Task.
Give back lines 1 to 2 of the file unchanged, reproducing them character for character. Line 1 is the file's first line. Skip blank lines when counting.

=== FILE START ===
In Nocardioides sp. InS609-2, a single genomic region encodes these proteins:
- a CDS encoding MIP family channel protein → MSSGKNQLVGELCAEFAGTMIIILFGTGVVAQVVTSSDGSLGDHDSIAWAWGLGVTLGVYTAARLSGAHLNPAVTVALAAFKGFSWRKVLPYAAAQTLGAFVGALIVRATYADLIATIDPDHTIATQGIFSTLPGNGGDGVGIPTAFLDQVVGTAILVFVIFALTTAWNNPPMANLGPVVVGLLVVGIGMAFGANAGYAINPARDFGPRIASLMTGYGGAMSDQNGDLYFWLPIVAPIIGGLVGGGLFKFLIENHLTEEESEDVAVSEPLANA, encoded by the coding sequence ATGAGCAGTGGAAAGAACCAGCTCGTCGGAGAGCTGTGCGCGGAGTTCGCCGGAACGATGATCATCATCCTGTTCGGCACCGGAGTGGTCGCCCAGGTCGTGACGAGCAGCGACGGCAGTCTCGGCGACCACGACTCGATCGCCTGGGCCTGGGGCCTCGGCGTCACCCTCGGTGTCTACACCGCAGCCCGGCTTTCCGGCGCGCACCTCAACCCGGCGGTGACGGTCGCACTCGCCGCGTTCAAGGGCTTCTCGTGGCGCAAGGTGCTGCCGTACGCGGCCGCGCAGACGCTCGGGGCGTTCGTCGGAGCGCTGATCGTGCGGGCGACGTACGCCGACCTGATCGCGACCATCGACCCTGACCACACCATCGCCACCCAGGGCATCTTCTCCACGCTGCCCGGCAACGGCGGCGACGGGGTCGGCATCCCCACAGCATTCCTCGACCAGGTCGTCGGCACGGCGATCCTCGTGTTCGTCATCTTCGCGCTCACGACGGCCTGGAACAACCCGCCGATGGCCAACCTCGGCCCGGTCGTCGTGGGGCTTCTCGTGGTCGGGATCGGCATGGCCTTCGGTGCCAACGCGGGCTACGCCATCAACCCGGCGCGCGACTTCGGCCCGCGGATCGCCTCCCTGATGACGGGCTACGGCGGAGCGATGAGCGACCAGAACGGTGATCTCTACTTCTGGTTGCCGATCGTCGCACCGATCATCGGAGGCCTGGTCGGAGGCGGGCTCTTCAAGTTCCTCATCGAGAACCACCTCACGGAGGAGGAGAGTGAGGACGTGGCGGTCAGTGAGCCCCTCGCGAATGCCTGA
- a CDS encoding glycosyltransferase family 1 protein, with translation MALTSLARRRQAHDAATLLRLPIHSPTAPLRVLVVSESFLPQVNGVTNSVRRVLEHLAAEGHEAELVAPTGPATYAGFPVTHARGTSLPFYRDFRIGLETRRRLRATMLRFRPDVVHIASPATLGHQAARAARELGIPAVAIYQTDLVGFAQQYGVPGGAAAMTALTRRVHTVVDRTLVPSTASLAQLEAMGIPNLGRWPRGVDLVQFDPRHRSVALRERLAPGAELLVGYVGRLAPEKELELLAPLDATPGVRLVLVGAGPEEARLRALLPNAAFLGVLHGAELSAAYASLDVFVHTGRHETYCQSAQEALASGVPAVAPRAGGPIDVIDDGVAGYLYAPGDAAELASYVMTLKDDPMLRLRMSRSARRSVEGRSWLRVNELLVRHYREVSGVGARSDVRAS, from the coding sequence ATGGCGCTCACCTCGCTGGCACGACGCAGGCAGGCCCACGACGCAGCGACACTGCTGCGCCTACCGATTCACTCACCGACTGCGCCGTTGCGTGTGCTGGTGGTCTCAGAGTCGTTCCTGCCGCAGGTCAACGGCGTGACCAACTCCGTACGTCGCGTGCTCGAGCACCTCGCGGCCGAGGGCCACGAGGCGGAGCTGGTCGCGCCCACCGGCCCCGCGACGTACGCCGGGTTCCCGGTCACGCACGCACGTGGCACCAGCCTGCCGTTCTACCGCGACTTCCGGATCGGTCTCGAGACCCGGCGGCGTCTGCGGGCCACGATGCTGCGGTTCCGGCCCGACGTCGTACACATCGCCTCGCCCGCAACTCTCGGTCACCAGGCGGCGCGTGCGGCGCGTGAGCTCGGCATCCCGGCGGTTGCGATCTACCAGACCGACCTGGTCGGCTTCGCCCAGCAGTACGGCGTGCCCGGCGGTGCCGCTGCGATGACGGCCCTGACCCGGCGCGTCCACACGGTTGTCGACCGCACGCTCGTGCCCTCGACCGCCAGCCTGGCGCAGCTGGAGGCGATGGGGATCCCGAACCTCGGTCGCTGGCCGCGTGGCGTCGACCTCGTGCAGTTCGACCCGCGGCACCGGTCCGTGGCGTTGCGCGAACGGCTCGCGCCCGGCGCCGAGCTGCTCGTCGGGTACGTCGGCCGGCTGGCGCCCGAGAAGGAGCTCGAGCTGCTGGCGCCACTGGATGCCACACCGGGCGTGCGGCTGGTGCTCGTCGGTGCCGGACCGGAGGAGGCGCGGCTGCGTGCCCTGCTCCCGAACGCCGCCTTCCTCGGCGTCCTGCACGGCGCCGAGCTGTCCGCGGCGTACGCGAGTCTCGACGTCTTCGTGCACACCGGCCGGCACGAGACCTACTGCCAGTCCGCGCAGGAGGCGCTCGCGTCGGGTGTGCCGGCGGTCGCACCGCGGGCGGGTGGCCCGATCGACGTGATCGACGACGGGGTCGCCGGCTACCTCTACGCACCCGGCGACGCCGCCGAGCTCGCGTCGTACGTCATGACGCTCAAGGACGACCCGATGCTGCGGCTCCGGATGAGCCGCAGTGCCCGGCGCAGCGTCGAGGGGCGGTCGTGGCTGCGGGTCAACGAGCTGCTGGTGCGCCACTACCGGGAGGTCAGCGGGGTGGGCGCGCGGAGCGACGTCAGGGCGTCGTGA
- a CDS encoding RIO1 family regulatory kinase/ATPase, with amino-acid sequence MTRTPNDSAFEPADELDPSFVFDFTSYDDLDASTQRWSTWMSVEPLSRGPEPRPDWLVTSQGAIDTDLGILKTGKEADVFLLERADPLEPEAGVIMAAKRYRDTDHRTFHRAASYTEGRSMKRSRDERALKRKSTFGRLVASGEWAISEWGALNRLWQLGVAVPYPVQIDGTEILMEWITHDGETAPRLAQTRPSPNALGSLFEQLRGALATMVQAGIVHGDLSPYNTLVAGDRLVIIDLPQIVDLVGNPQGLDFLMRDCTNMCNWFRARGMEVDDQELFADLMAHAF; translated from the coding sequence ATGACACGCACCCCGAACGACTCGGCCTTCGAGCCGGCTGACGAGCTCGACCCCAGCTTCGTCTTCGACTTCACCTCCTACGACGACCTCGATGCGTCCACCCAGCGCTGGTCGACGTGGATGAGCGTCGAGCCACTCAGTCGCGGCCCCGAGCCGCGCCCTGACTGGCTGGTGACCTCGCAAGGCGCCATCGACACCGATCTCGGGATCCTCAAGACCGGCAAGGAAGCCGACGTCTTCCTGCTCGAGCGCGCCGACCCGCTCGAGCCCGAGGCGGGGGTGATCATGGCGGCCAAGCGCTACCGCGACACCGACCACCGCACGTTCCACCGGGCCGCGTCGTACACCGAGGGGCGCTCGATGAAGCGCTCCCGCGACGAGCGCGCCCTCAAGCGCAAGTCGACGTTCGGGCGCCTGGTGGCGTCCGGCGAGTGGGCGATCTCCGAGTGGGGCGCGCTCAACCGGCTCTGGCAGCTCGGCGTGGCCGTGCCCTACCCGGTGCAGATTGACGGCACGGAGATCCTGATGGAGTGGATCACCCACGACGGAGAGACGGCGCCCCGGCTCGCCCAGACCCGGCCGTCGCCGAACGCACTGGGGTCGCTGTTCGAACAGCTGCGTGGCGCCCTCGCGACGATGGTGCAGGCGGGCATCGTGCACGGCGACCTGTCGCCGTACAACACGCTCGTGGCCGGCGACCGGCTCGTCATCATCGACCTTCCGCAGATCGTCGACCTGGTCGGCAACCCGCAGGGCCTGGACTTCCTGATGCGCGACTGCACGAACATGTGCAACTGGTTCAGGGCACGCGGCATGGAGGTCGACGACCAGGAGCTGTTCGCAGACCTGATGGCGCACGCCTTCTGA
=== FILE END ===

In Nocardioides sp. InS609-2, a single genomic region encodes these proteins:
- a CDS encoding MIP family channel protein → MSSGKNQLVGELCAEFAGTMIIILFGTGVVAQVVTSSDGSLGDHDSIAWAWGLGVTLGVYTAARLSGAHLNPAVTVALAAFKGFSWRKVLPYAAAQTLGAFVGALIVRATYADLIATIDPDHTIATQGIFSTLPGNGGDGVGIPTAFLDQVVGTAILVFVIFALTTAWNNPPMANLGPVVVGLLVVGIGMAFGANAGYAINPARDFGPRIASLMTGYGGAMSDQNGDLYFWLPIVAPIIGGLVGGGLFKFLIENHLTEEESEDVAVSEPLANA, encoded by the coding sequence ATGAGCAGTGGAAAGAACCAGCTCGTCGGAGAGCTGTGCGCGGAGTTCGCCGGAACGATGATCATCATCCTGTTCGGCACCGGAGTGGTCGCCCAGGTCGTGACGAGCAGCGACGGCAGTCTCGGCGACCACGACTCGATCGCCTGGGCCTGGGGCCTCGGCGTCACCCTCGGTGTCTACACCGCAGCCCGGCTTTCCGGCGCGCACCTCAACCCGGCGGTGACGGTCGCACTCGCCGCGTTCAAGGGCTTCTCGTGGCGCAAGGTGCTGCCGTACGCGGCCGCGCAGACGCTCGGGGCGTTCGTCGGAGCGCTGATCGTGCGGGCGACGTACGCCGACCTGATCGCGACCATCGACCCTGACCACACCATCGCCACCCAGGGCATCTTCTCCACGCTGCCCGGCAACGGCGGCGACGGGGTCGGCATCCCCACAGCATTCCTCGACCAGGTCGTCGGCACGGCGATCCTCGTGTTCGTCATCTTCGCGCTCACGACGGCCTGGAACAACCCGCCGATGGCCAACCTCGGCCCGGTCGTCGTGGGGCTTCTCGTGGTCGGGATCGGCATGGCCTTCGGTGCCAACGCGGGCTACGCCATCAACCCGGCGCGCGACTTCGGCCCGCGGATCGCCTCCCTGATGACGGGCTACGGCGGAGCGATGAGCGACCAGAACGGTGATCTCTACTTCTGGTTGCCGATCGTCGCACCGATCATCGGAGGCCTGGTCGGAGGCGGGCTCTTCAAGTTCCTCATCGAGAACCACCTCACGGAGGAGGAGAGTGAGGACGTGGCGGTCAGTGAGCCCCTCGCGAATGCCTGA